Press Release on Restricted Airspace
September 28, 2001
The FAA today alerted civilian pilots of their responsibility to avoid restricted
airspace and the procedures to follow if intercepted, in light of the Department
of Defense announcement that pilots near or in restricted or prohibited airspace
face a forced landing, or as a last resort, use of deadly force by military
New security decisions stemming from the terrorist atrocities of September 11,
2001 require that additional airspace be barred to civilian aircraft. The FAA
anticipates announcing new restricted and prohibited areas throughout the United
States. This additional airspace will be over areas that require protection
for national security reasons. New and current restricted and prohibited areas
will be revised periodically. Therefore, it is each pilot's responsibility to
be aware of the latest restrictions before each flight.
Earlier, pilots who flew in restricted or prohibited areas received a warning
from Air Traffic Control and then faced suspension or revocation of their licenses
or a fine. Now a pilot faces interception by military aircraft and then a forced
landing at the first available airport. The Department of Defense has stated
that deadly force will be used only as a last resort after all other means are
In such situations, it is critical that pilots strictly adhere to the interception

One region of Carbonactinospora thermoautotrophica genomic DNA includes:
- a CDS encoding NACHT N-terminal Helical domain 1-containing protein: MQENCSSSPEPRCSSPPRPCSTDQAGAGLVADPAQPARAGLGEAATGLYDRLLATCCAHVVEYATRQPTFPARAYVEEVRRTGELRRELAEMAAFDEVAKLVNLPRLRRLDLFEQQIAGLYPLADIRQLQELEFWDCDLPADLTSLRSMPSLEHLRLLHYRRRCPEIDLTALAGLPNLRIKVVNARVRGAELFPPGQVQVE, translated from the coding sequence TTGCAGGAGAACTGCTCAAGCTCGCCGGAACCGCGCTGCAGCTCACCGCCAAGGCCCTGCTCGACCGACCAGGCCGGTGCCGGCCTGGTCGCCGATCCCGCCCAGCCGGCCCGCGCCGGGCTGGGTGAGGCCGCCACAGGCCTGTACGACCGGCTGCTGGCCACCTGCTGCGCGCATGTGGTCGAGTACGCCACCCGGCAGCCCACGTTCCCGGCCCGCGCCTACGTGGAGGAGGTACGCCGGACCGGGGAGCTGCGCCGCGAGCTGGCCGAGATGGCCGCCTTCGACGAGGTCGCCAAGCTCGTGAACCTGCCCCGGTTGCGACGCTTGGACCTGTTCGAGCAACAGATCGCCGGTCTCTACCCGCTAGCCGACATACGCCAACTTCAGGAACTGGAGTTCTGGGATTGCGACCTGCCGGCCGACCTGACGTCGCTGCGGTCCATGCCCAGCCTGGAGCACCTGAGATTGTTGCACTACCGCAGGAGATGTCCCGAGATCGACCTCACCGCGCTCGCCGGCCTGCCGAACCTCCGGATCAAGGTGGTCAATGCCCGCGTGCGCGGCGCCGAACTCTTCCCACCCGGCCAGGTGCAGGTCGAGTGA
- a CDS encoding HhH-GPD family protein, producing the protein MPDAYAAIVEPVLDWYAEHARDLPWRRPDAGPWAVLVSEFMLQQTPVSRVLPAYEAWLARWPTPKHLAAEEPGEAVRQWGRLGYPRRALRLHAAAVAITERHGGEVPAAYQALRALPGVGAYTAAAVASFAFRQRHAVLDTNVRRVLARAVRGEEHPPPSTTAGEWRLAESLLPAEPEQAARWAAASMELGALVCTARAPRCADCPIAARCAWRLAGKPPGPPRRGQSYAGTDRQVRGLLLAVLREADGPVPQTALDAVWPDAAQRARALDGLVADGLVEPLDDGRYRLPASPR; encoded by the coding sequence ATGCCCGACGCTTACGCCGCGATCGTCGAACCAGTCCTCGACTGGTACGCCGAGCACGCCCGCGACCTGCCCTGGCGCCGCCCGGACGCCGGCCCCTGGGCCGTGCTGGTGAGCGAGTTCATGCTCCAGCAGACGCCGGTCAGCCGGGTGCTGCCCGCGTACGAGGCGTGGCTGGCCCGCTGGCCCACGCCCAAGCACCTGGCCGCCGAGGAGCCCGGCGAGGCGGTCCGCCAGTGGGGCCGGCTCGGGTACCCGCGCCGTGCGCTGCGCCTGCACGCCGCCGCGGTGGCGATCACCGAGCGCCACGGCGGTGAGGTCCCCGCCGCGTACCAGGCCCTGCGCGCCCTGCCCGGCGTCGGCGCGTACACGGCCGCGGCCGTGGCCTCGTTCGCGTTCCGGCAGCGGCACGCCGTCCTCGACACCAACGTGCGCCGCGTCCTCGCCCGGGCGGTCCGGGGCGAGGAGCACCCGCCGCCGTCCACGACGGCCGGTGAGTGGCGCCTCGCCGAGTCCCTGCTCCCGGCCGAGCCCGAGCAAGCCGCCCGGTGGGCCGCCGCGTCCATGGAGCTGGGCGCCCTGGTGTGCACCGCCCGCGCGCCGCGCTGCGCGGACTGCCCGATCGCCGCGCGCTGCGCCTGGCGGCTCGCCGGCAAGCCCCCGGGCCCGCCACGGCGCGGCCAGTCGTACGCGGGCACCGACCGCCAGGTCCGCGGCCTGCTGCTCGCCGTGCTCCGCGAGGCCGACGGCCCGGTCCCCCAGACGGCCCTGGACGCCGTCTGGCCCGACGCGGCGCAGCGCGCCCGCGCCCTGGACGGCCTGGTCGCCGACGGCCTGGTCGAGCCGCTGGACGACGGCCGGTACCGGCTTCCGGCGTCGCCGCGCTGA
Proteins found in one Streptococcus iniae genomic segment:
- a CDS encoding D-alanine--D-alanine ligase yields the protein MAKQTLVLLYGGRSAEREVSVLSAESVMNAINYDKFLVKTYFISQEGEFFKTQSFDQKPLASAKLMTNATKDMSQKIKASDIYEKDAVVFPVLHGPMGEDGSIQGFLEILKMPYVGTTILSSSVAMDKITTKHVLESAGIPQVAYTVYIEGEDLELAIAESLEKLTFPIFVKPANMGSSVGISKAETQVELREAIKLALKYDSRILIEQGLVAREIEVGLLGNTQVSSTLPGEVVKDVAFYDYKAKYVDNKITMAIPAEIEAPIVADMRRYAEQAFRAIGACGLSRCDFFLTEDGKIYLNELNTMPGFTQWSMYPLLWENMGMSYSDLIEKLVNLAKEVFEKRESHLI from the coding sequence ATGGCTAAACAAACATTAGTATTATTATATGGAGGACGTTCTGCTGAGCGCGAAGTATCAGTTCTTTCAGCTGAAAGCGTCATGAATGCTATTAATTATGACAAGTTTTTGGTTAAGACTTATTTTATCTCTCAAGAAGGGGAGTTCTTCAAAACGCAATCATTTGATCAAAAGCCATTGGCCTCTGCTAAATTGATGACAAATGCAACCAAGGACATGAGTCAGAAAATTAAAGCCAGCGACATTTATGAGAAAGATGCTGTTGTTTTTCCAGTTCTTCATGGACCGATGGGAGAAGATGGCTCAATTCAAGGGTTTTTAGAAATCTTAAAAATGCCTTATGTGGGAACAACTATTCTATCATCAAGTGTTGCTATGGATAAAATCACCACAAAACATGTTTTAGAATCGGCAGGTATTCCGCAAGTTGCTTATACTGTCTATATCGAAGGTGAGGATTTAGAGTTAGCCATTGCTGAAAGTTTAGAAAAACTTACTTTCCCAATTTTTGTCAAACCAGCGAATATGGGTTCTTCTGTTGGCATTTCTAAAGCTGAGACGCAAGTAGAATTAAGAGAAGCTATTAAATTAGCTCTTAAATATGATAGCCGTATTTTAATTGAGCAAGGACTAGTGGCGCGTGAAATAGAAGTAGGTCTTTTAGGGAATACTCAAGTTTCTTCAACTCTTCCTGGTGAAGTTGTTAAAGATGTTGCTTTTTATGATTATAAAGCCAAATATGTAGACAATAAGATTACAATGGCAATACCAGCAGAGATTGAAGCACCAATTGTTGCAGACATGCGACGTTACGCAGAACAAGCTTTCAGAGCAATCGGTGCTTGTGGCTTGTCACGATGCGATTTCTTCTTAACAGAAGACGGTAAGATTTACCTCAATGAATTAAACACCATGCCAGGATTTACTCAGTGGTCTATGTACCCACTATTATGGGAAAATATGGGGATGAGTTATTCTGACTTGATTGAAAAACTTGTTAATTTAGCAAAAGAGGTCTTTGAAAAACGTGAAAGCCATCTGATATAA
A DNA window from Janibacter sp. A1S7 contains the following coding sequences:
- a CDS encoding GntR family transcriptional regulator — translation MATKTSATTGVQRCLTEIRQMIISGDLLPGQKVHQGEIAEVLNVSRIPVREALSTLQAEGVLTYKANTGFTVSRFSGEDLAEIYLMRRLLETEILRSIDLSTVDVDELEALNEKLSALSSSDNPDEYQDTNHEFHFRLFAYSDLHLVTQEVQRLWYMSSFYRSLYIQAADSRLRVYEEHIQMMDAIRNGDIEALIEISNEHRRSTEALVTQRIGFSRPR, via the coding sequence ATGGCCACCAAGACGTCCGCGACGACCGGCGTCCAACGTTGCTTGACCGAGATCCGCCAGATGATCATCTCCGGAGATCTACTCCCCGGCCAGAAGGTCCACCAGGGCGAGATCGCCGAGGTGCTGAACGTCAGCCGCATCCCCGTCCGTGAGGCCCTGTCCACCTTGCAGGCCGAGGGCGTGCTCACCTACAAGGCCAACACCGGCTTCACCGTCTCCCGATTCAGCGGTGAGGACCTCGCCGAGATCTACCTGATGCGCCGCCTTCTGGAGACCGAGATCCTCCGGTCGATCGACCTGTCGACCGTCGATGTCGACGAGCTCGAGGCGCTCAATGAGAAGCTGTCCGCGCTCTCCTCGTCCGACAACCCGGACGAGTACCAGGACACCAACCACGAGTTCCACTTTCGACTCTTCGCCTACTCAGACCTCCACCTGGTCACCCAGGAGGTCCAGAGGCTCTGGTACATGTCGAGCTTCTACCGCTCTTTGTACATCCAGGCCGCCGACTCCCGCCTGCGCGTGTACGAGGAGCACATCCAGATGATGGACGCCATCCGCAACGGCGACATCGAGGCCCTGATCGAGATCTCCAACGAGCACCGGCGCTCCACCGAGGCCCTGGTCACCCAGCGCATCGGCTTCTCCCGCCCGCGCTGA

procedures in the Aeronautical Information Manual and follow any instructions
from the military pilots and air traffic controllers.
FAA Administrator Jane F. Garvey will be sending a letter to all U. S-registered
pilots to ensure that each is aware of the new procedures.
The FAA is distributing a Notice to Airmen (NOTAM) with this information. Other
tools, such as the FAA's website and direct mail to airports, will also be used
to contact pilots. Future NOTAMs will describe new restricted and prohibited
areas and other changes in U. S. airspace. The agency will also make the many
pilot groups aware of these changes.
A restricted area is a portion of airspace one that is closed to civil aircraft
at specified times. A prohibited area is one in which civilian flying is prohibited
at all times. The best-known example is the area over the Mall in Washington,
DC that includes the White House and the Capitol.